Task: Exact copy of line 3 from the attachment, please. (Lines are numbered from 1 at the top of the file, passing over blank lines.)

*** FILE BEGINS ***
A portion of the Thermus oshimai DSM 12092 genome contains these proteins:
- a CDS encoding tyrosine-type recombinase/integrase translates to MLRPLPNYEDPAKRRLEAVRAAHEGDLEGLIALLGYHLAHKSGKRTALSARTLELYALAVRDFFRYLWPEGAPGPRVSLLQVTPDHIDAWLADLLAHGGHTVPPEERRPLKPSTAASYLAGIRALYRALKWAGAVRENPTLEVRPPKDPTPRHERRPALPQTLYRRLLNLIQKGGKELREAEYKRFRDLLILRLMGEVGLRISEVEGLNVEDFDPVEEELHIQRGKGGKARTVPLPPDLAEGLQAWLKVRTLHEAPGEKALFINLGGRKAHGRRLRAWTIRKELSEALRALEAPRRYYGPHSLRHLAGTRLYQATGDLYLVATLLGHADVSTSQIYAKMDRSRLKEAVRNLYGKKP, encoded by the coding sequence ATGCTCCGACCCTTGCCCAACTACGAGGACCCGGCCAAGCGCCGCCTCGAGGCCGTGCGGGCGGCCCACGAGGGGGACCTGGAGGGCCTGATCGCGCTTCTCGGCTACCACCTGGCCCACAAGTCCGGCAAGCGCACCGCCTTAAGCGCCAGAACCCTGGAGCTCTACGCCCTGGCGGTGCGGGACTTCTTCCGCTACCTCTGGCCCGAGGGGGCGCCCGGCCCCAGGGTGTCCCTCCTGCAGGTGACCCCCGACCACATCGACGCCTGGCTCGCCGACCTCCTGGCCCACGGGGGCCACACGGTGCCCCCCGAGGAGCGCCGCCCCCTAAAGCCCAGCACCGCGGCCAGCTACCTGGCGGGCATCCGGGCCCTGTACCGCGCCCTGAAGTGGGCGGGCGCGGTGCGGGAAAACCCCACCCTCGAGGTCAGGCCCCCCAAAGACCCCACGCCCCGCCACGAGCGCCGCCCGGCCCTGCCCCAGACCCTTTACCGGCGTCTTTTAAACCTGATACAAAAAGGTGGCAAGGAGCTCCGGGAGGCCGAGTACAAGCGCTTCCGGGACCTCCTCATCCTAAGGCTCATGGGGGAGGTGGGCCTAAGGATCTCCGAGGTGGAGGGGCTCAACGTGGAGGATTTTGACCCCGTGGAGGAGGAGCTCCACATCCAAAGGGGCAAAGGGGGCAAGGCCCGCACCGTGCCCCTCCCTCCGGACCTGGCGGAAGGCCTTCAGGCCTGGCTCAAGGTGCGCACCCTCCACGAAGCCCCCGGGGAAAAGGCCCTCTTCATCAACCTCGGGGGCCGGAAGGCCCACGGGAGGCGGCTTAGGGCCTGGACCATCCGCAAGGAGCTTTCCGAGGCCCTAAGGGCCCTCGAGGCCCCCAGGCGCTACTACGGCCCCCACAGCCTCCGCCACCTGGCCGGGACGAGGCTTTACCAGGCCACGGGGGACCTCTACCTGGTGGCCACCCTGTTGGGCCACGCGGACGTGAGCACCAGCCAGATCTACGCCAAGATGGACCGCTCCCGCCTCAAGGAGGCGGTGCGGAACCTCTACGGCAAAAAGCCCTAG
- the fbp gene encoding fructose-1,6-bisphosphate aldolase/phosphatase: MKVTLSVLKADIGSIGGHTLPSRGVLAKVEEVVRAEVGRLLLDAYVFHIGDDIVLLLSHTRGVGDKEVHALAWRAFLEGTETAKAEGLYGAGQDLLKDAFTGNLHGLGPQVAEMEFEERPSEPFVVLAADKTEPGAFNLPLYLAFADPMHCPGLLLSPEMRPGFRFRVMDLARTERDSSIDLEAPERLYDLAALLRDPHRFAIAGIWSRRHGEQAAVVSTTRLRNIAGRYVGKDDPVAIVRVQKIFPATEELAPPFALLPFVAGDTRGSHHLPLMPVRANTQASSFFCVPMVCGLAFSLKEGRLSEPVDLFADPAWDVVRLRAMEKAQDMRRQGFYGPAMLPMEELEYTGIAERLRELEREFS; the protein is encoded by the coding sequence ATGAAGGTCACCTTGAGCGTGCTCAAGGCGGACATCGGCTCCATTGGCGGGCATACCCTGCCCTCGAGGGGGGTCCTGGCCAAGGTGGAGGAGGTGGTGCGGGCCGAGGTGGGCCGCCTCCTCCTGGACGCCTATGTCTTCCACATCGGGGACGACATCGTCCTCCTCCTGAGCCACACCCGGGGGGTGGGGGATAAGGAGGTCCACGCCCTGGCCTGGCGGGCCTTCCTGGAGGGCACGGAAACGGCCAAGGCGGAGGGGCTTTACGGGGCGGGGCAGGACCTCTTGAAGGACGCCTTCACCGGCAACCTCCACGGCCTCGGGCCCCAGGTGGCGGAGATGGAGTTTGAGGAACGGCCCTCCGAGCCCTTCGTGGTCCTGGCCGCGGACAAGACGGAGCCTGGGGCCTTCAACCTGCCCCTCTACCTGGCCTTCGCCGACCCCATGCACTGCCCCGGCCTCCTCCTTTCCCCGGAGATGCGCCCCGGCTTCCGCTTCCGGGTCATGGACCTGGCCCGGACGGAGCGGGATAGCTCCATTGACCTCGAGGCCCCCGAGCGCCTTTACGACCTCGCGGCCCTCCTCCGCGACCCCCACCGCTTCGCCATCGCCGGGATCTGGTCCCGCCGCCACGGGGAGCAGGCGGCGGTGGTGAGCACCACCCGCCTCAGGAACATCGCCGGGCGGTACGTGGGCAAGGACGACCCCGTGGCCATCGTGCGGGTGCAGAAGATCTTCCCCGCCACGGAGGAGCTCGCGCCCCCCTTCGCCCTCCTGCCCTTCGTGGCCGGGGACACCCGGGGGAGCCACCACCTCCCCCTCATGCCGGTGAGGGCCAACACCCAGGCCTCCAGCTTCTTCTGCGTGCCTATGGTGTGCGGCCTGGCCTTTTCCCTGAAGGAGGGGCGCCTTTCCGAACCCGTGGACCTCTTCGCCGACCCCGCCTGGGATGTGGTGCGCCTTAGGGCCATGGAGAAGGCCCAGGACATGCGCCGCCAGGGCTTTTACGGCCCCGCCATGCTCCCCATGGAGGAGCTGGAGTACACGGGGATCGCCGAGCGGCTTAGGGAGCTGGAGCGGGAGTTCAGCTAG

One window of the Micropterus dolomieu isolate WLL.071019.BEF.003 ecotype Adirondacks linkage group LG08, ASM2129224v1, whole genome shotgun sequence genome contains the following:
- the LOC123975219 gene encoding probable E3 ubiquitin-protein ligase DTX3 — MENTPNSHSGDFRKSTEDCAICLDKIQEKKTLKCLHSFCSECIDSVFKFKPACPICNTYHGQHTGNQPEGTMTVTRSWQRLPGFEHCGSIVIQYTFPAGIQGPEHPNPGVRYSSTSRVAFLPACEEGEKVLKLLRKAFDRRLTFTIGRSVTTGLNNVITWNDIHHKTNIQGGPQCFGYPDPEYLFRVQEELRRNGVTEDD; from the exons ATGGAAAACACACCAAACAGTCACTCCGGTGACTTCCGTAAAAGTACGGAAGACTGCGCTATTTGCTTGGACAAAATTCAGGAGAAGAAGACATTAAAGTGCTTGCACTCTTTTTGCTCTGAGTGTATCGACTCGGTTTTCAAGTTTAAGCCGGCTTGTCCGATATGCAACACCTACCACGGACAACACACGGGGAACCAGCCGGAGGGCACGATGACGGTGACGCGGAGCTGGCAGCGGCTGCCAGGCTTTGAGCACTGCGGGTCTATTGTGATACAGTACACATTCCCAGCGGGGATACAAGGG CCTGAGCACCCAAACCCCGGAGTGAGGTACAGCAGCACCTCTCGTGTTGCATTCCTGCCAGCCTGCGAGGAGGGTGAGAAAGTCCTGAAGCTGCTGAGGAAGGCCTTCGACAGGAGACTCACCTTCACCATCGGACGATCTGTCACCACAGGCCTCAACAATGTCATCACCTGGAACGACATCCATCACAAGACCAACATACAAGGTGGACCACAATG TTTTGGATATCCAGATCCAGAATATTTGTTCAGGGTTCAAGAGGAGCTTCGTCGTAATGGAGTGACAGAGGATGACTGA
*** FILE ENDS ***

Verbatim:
- the fbp gene encoding fructose-1,6-bisphosphate aldolase/phosphatase: MKVTLSVLKADIGSIGGHTLPSRGVLAKVEEVVRAEVGRLLLDAYVFHIGDDIVLLLSHTRGVGDKEVHALAWRAFLEGTETAKAEGLYGAGQDLLKDAFTGNLHGLGPQVAEMEFEERPSEPFVVLAADKTEPGAFNLPLYLAFADPMHCPGLLLSPEMRPGFRFRVMDLARTERDSSIDLEAPERLYDLAALLRDPHRFAIAGIWSRRHGEQAAVVSTTRLRNIAGRYVGKDDPVAIVRVQKIFPATEELAPPFALLPFVAGDTRGSHHLPLMPVRANTQASSFFCVPMVCGLAFSLKEGRLSEPVDLFADPAWDVVRLRAMEKAQDMRRQGFYGPAMLPMEELEYTGIAERLRELEREFS; the protein is encoded by the coding sequence ATGAAGGTCACCTTGAGCGTGCTCAAGGCGGACATCGGCTCCATTGGCGGGCATACCCTGCCCTCGAGGGGGGTCCTGGCCAAGGTGGAGGAGGTGGTGCGGGCCGAGGTGGGCCGCCTCCTCCTGGACGCCTATGTCTTCCACATCGGGGACGACATCGTCCTCCTCCTGAGCCACACCCGGGGGGTGGGGGATAAGGAGGTCCACGCCCTGGCCTGGCGGGCCTTCCTGGAGGGCACGGAAACGGCCAAGGCGGAGGGGCTTTACGGGGCGGGGCAGGACCTCTTGAAGGACGCCTTCACCGGCAACCTCCACGGCCTCGGGCCCCAGGTGGCGGAGATGGAGTTTGAGGAACGGCCCTCCGAGCCCTTCGTGGTCCTGGCCGCGGACAAGACGGAGCCTGGGGCCTTCAACCTGCCCCTCTACCTGGCCTTCGCCGACCCCATGCACTGCCCCGGCCTCCTCCTTTCCCCGGAGATGCGCCCCGGCTTCCGCTTCCGGGTCATGGACCTGGCCCGGACGGAGCGGGATAGCTCCATTGACCTCGAGGCCCCCGAGCGCCTTTACGACCTCGCGGCCCTCCTCCGCGACCCCCACCGCTTCGCCATCGCCGGGATCTGGTCCCGCCGCCACGGGGAGCAGGCGGCGGTGGTGAGCACCACCCGCCTCAGGAACATCGCCGGGCGGTACGTGGGCAAGGACGACCCCGTGGCCATCGTGCGGGTGCAGAAGATCTTCCCCGCCACGGAGGAGCTCGCGCCCCCCTTCGCCCTCCTGCCCTTCGTGGCCGGGGACACCCGGGGGAGCCACCACCTCCCCCTCATGCCGGTGAGGGCCAACACCCAGGCCTCCAGCTTCTTCTGCGTGCCTATGGTGTGCGGCCTGGCCTTTTCCCTGAAGGAGGGGCGCCTTTCCGAACCCGTGGACCTCTTCGCCGACCCCGCCTGGGATGTGGTGCGCCTTAGGGCCATGGAGAAGGCCCAGGACATGCGCCGCCAGGGCTTTTACGGCCCCGCCATGCTCCCCATGGAGGAGCTGGAGTACACGGGGATCGCCGAGCGGCTTAGGGAGCTGGAGCGGGAGTTCAGCTAG